Why Dr. Bonnie Henry still plans on wearing her mask indoors

Mar 11 2022, 9:59 pm

Just because you can now take your mask off indoors in British Columbia doesn’t mean you have to.

That’s the message from Dr. Bonnie Henry, who told Daily Hive in an interview she plans to continue wearing hers in most locations for at least the next couple of weeks, even though she lifted the mandatory requirement for masks as of Friday.

“I’m vaccinated, I’ve got my booster dose, I don’t have any underlying risk factors, I don’t have any people in my household who are at risk, but I will be wearing a mask when I go to grocery stores, pharmacies and some of the smaller shops,” she said Friday.

“I will wear a mask when I go to a restaurant, but probably won’t worry about it if I’m getting up to go to the bathroom… everyone in the restaurant is vaccinated, so that mitigates the risk as well.”

Dr. Henry said she’ll keep a mask on partly as a personal preference but also in recognition that other people in stores or on public transit are anxious about taking theirs off because they might be at higher risk or uncomfortable.

“The other reason that I will continue to wear a mask and some of those settings is respect for others because I know there’s still a lot of anxiety out there,” she said. “And people who have to use transit or people who are feeling quite vulnerable in the grocery store.

“This is really what I was trying to message to people, that we need to recognize that we’ve been through this storm together, but we’ve not all been in the same boat, and there are still a lot of people who are anxious, particularly older people where this virus has been so devastating. 

“So yeah, I’ll be giving people a respectful distance in the grocery store, and I’ll be wearing my mask.”

Although BC no longer requires masks indoors in most locations (they’ll still be required at healthcare facilities), its proof-of-vaccine card will remain in place at many businesses until April 8. That provides confidence for people as they choose to transition off of masks, she said.

Some people are divided on whether they’re ready to give up masks entirely. And individual businesses can continue to require them for staff and customers if they want.

“There’s some people who are really nervous about it,” said Dr. Henry.

“A lot of people in my life, particularly older people, people who have young children who are not yet able to be vaccinated, or people who are going through cancer treatments where they are immune-compromised, there is a great deal of anxiety.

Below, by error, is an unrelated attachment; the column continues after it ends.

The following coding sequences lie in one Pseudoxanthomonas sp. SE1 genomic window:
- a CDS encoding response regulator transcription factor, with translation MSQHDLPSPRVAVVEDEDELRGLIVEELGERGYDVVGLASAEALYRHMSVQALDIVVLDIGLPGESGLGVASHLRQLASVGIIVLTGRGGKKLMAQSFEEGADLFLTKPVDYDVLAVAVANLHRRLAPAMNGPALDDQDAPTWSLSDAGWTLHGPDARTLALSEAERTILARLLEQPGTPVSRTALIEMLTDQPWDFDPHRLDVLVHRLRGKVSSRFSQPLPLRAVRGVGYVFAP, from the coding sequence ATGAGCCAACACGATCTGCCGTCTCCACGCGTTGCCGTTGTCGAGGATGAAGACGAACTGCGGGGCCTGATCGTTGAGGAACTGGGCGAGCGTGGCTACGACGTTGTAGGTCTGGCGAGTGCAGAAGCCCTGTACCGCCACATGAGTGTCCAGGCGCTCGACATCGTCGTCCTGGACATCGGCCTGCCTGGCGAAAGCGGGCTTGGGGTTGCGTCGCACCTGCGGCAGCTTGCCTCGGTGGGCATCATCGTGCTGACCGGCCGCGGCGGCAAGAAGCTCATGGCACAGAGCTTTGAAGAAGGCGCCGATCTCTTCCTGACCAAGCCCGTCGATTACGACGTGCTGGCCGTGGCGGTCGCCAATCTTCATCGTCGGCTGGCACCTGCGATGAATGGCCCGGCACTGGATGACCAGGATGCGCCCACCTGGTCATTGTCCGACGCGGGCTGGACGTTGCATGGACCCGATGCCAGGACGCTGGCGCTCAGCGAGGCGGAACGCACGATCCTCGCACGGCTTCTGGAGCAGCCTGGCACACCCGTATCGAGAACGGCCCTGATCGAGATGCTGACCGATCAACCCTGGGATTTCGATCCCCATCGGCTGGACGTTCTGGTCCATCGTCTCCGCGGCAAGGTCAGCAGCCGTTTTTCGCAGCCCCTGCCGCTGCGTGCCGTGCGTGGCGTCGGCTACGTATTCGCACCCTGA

“Part of that is because we have been so focused on telling people that we need to protect them from COVID, and Omicron has changed that quite a bit. So with vaccination, and then over Omicron can mean a milder infection, particularly in people who are vaccinated, we’ve sort of boosted our immunity. So yeah, there’s a group of people who are really anxious, and that’s why we tried to steer this at a time where the risk is low for everybody in the community.”

Students will be able to remove masks once they return from spring break.

“There is a group of people that are just ready to let it go and especially younger people,” said Dr. Henry.

“I see younger people where they’ve had so much disruption of their lives, and the universities were online for a year, and we finally got them back, and where job prospects have been challenging because venues they would normally work at have been limited or closed, so it really was trying to support them to get back to a more normal environment and recognizing that a lot of younger people really lost a lot in the last year and a half.”

Despite the big step back to normal, Dr. Henry also said she remains quite busy working to help school districts, the post-secondary sector and early childhood educators navigate the changes in the days ahead.

Although the regular public COVID-19 briefings have ended after two years of weekly broadcasts, Dr. Henry said there’s still a lot of behind-the-scenes work to do. If she has any additional time, she plans to use it to continue to focus on the toxic drug crisis and public health emergency into overdose deaths.

“In the short-term, I’m still going to be really, really busy and my six days a week working,” she said.

“There’s lots of bits and pieces that we’re still watching very carefully, and we’re building up our surveillance system for what’s going to happen next.

“There’s a lot of thinking that we need to do about the things that we’ve learned and planning for the scenarios that could come next.”

Rob ShawRob Shaw

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